Ohio’s Fifth District Court of Appeals recently decided the case of Bigelow v. Am. Family Ins., 2016-Ohio-3311, which dealt a swift blow to consumers and consumer law attorneys in Ohio.
In that case, the Plaintiff was in a car accident. She asked her auto insurance company to only use original equipment manufacturer (“OEM”) parts to repair her car. However, the insurance company used non-OEM parts anyway, presumably just to save a few dollars. However, the insurance company failed to obtain her signature notifying her of the use of non-OEM parts when it issued a repair estimate. Under the Ohio Consumer Sales Practices Act (CSPA), specifically R.C. 1345.82, that is unlawful (at least if the CSPA applies – more on this below). After she found out, she filed a lawsuit. She won on her CSPA claim on summary judgment (an impressive feat by her attorney, to be sure). She was awarded actual damages of $161.19, treble (triple) damages of $483.57, expenses of $326.44, expert witness fees of $4,272.15 and (most importantly!) attorney fees in the amount of $17,640.00. She and her attorney must have been very pleased with the result.
However, the insurance company appealed, arguing that the CSPA did not apply because its repair of the Plaintiff’s vehicle was not a “consumer transaction,” one of the requirements that must be satisfied in order for the CSPA to apply. The Fifth District (well-known for having very smart Judges) found in favor of the Plaintiff (called the “Appellee” on appeal) for the most part, ruling that the CSPA did in fact apply and upholding all the damages except the expert witness fees. Then the insurance company appealed again, to the Supreme Court of Ohio. The Supreme Court then decided a different case that presented the same issue – Dillon v. Farmers Insurance of Columbus, Inc., 145 Ohio St.3d 113, 2015-Ohio-5407, — N.E.3d –. In that case, the Supreme Court ruled in favor of the insurance company, holding that an insurance company’s repair of a vehicle does not qualify as a “consumer transaction” and therefore the CSPA does not apply.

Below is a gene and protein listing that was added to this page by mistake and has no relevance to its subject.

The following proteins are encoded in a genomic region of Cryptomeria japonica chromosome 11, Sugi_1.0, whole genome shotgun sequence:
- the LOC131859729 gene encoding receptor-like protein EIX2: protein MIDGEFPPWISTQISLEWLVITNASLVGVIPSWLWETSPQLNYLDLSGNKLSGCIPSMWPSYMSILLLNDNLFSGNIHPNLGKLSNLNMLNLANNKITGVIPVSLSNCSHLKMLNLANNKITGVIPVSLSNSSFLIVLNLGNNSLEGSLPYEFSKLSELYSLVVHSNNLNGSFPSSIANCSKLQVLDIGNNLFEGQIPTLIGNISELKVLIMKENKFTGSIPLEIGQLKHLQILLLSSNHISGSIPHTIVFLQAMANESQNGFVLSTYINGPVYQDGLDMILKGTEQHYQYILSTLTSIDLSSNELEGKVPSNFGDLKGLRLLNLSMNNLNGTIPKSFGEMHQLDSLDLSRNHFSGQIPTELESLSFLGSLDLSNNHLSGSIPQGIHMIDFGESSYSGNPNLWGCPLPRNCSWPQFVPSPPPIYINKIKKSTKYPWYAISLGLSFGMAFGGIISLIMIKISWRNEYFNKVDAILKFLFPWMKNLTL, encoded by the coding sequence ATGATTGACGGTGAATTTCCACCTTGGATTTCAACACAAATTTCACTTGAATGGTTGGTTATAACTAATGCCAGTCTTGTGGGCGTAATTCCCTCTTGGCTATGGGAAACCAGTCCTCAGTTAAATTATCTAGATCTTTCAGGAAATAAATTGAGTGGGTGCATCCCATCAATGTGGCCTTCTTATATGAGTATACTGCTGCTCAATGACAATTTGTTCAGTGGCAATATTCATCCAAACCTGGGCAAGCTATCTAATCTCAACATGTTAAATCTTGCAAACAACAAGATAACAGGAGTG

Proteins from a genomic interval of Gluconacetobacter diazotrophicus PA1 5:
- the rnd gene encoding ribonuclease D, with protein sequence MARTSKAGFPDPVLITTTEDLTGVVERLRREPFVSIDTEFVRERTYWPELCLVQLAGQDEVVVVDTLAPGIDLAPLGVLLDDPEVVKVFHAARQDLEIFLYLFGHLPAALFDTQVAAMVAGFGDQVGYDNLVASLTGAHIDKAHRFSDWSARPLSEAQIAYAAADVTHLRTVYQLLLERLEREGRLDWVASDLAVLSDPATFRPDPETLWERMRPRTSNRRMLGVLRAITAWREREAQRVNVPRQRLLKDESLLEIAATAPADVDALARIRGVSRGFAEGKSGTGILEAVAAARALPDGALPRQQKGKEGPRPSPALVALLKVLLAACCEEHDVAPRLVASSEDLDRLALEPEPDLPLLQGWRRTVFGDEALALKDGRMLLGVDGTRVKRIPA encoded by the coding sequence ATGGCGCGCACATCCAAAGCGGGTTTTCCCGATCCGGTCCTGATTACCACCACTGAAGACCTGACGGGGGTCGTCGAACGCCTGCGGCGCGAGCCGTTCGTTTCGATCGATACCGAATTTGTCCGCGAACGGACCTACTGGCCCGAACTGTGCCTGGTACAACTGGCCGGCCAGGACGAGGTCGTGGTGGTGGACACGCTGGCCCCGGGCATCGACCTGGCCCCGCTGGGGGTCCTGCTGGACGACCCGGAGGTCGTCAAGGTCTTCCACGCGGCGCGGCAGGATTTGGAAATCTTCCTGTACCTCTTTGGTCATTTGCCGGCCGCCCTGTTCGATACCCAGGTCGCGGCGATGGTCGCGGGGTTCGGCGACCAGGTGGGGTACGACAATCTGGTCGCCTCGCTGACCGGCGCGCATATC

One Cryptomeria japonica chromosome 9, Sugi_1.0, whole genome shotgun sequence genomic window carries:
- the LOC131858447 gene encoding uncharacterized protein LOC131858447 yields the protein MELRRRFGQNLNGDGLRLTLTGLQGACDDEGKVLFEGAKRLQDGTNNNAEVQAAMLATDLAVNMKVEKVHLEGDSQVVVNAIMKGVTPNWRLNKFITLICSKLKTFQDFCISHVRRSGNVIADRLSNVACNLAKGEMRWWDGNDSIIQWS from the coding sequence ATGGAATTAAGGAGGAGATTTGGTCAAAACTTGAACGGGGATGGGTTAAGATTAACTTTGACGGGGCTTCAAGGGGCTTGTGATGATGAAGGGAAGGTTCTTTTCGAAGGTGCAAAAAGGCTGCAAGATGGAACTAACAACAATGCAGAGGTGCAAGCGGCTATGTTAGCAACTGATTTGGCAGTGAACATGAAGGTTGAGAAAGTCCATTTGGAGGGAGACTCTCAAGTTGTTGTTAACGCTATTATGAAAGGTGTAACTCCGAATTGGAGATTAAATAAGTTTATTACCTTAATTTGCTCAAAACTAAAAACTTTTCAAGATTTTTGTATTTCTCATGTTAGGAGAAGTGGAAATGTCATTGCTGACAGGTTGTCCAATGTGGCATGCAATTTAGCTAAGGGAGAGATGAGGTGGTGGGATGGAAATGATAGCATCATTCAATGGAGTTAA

The Supreme Court then kicked the Bigelow case back down to the Fifth District, who had no choice but to follow the ruling in Dillon and completely wipe out the award to the Plaintiff, leaving her and her attorney with nothing. While the Plaintiff’s attorney can still boast about the original ~$22,000.00 he/she won, this must be a very bitter pill to swallow.